Initiative getting fruit in children’s hands
Published 12:00 pm Thursday, May 5, 2016
Sometimes there’s nothing like a bite into a freshly picked golden delicious apple, and Lafayette County school children learned that last week.
As part of an initiative with the University of Mississippi’s RebelWell, students in Lafayette County and Oxford schools are enjoying “fresh fruit Fridays.”
A grant helped bring the program to town, and RebelWell helped kick it off at Della Davidson Elementary and Oxford Intermediate schools on April 8, and it began at Lafayette Elementary and Upper Elementary schools on April 29.
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“We will distribute fruit for two more weeks, break for the summer, then pick back up in the fall for eight to 10 weeks,” said Wendy Carmean, project coordinator with RebelWell. “Hopefully, new funding will be in place late fall to continue the program throughout the 2016-17 school year.”
Carmean said she noticed a need for the program by watching her own kids.
“I had noticed in my own kids’ classrooms over the years that some of the kids were apprehensive about eating fruit — especially fruit they weren’t familiar with — but to no one’s surprise they would gobble down junk food in a matter of seconds,” she said. “So we came up with an idea that would put a variety of fruits in the classroom on a consistent basis. For some kids, it’s an introduction to a fruit. For others, it might replace an otherwise unhealthy snack. And for regular fruit eaters, it just reinforces a good, healthy habit.”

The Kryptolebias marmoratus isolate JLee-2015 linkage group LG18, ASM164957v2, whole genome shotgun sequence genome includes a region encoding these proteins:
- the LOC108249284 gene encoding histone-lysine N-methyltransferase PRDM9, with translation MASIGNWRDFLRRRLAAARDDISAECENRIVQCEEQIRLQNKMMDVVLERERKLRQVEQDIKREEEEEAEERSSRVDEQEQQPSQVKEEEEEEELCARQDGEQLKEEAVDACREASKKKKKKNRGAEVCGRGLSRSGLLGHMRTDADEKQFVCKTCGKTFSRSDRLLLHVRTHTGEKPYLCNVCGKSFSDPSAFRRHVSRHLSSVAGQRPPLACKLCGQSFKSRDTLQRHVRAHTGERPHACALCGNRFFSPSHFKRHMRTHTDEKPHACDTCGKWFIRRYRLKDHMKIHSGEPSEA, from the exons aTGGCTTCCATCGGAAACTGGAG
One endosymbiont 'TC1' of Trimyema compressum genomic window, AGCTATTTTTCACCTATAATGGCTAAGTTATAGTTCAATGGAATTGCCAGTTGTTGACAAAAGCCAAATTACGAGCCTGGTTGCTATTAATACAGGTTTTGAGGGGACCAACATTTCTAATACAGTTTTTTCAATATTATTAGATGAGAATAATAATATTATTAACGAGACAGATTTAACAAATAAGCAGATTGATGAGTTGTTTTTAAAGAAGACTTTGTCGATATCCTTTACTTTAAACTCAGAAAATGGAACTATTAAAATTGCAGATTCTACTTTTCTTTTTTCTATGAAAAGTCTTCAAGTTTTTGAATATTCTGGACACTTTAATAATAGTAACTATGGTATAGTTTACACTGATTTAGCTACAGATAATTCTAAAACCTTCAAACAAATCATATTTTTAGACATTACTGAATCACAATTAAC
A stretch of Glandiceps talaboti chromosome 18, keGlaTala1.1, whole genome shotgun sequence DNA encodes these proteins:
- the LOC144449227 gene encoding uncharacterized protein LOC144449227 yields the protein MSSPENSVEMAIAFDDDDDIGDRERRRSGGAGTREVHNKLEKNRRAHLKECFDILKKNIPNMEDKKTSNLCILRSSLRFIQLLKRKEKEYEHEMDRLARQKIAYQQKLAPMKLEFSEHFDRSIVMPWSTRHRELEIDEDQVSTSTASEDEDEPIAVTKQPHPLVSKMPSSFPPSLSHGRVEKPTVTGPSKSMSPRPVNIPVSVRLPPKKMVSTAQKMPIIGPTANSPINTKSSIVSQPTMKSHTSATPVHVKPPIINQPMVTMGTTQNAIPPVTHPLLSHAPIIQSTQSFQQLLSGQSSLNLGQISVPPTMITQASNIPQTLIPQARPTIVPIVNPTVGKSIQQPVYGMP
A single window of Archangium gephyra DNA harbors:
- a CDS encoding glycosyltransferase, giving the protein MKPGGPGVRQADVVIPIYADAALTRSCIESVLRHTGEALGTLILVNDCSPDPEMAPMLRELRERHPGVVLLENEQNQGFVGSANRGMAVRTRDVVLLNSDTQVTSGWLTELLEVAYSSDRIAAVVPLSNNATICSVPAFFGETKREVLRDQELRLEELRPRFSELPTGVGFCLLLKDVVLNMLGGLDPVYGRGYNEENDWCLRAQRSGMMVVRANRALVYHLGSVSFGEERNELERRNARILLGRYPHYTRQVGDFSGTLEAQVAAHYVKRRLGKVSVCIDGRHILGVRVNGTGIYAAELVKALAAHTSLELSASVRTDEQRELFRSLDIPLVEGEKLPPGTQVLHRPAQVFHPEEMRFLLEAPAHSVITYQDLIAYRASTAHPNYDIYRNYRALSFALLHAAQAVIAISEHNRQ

Mark Davis, food service director for Lafayette County Schools, said grapes are on the agenda for next week and then bananas. When school starts back up he is looking forward to putting out strawberries, kiwis and different things for the kids to try.
“We want to concentrate it at the lower ages to get the kids used to eating fruit,” he said. “You catch them young and get them trained up. We did it the first week and it went real good. We went through all the ones that we ordered.”
RebelWell and the schools work together and the fruit is shipped in. It’s prepared and then served in different ways. Sometimes it is put out in the cafeteria for all, including those who have brought their own lunch, and other times it is delivered to class as a mid-morning snack.
“Some of the Della teachers have provided some very positive comments,” Carmean said. “The Della kids will now cheer when we enter the room with their fruit. They get really excited to see what they will get to have for snack that day.”
Carmean said this program is a little nudge to get children enjoying fruit instead of processed sugary food options, and the group will pursue another grant from Blue Cross Blue Shield of Mississippi Foundation to continue it for time to come.
“We will definitely include this program in next year’s grant,” she said. “I feel like it has an impact on our community’s kids. This has been a pilot year so we are learning from it. I’ve learned I need more volunteers, more stickers and depending on the type of fruit for the day — sometimes more fruit.”